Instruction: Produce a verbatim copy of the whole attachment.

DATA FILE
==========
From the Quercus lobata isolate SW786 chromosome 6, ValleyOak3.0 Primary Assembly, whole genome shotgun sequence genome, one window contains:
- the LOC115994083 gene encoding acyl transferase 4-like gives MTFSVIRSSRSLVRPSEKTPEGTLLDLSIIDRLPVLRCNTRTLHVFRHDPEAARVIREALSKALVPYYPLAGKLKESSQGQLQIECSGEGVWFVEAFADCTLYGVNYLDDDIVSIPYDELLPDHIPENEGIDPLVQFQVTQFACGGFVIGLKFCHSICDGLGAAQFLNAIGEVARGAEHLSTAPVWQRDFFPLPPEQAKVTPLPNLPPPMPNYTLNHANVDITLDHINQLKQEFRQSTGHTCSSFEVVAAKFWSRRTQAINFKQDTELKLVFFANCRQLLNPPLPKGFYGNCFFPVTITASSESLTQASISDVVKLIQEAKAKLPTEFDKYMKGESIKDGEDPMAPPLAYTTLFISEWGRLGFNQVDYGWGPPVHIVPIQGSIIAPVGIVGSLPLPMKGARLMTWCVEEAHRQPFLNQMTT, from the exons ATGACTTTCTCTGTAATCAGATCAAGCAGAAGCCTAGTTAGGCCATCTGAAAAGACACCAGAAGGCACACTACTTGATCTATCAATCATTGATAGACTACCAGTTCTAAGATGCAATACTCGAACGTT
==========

From the Quercus lobata isolate SW786 chromosome 6, ValleyOak3.0 Primary Assembly, whole genome shotgun sequence genome, one window contains:
- the LOC115994083 gene encoding acyl transferase 4-like gives MTFSVIRSSRSLVRPSEKTPEGTLLDLSIIDRLPVLRCNTRTLHVFRHDPEAARVIREALSKALVPYYPLAGKLKESSQGQLQIECSGEGVWFVEAFADCTLYGVNYLDDDIVSIPYDELLPDHIPENEGIDPLVQFQVTQFACGGFVIGLKFCHSICDGLGAAQFLNAIGEVARGAEHLSTAPVWQRDFFPLPPEQAKVTPLPNLPPPMPNYTLNHANVDITLDHINQLKQEFRQSTGHTCSSFEVVAAKFWSRRTQAINFKQDTELKLVFFANCRQLLNPPLPKGFYGNCFFPVTITASSESLTQASISDVVKLIQEAKAKLPTEFDKYMKGESIKDGEDPMAPPLAYTTLFISEWGRLGFNQVDYGWGPPVHIVPIQGSIIAPVGIVGSLPLPMKGARLMTWCVEEAHRQPFLNQMTT, from the exons ATGACTTTCTCTGTAATCAGATCAAGCAGAAGCCTAGTTAGGCCATCTGAAAAGACACCAGAAGGCACACTACTTGATCTATCAATCATTGATAGACTACCAGTTCTAAGATGCAATACTCGAACGTT